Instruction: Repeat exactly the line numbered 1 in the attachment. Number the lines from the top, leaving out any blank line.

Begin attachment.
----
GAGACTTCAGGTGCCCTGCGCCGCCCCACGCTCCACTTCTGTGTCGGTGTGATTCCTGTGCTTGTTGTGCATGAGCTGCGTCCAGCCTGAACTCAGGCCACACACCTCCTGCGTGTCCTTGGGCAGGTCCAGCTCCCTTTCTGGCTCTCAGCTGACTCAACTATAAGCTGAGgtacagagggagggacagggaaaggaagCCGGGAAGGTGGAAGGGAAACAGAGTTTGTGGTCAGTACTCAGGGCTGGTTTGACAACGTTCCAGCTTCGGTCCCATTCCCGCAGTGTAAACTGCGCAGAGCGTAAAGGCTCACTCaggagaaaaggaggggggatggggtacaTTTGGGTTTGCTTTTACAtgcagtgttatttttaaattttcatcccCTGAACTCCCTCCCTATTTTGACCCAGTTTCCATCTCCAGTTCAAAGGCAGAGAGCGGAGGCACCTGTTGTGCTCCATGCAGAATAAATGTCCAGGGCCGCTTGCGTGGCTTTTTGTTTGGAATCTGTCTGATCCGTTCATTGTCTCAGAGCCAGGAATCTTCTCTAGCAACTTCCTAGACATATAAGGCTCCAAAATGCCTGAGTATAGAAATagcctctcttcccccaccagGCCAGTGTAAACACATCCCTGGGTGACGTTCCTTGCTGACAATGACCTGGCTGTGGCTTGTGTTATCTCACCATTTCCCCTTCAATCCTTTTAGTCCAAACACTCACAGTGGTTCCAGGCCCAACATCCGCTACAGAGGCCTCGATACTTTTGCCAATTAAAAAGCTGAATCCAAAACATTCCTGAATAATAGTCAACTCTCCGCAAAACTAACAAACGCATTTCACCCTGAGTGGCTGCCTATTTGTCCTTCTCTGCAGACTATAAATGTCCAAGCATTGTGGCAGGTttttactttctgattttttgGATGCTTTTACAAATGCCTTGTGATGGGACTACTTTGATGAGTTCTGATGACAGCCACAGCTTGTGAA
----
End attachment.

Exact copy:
GAGACTTCAGGTGCCCTGCGCCGCCCCACGCTCCACTTCTGTGTCGGTGTGATTCCTGTGCTTGTTGTGCATGAGCTGCGTCCAGCCTGAACTCAGGCCACACACCTCCTGCGTGTCCTTGGGCAGGTCCAGCTCCCTTTCTGGCTCTCAGCTGACTCAACTATAAGCTGAGgtacagagggagggacagggaaaggaagCCGGGAAGGTGGAAGGGAAACAGAGTTTGTGGTCAGTACTCAGGGCTGGTTTGACAACGTTCCAGCTTCGGTCCCATTCCCGCAGTGTAAACTGCGCAGAGCGTAAAGGCTCACTCaggagaaaaggaggggggatggggtacaTTTGGGTTTGCTTTTACAtgcagtgttatttttaaattttcatcccCTGAACTCCCTCCCTATTTTGACCCAGTTTCCATCTCCAGTTCAAAGGCAGAGAGCGGAGGCACCTGTTGTGCTCCATGCAGAATAAATGTCCAGGGCCGCTTGCGTGGCTTTTTGTTTGGAATCTGTCTGATCCGTTCATTGTCTCAGAGCCAGGAATCTTCTCTAGCAACTTCCTAGACATATAAGGCTCCAAAATGCCTGAGTATAGAAATagcctctcttcccccaccagGCCAGTGTAAACACATCCCTGGGTGACGTTCCTTGCTGACAATGACCTGGCTGTGGCTTGTGTTATCTCACCATTTCCCCTTCAATCCTTTTAGTCCAAACACTCACAGTGGTTCCAGGCCCAACATCCGCTACAGAGGCCTCGATACTTTTGCCAATTAAAAAGCTGAATCCAAAACATTCCTGAATAATAGTCAACTCTCCGCAAAACTAACAAACGCATTTCACCCTGAGTGGCTGCCTATTTGTCCTTCTCTGCAGACTATAAATGTCCAAGCATTGTGGCAGGTttttactttctgattttttgGATGCTTTTACAAATGCCTTGTGATGGGACTACTTTGATGAGTTCTGATGACAGCCACAGCTTGTGAA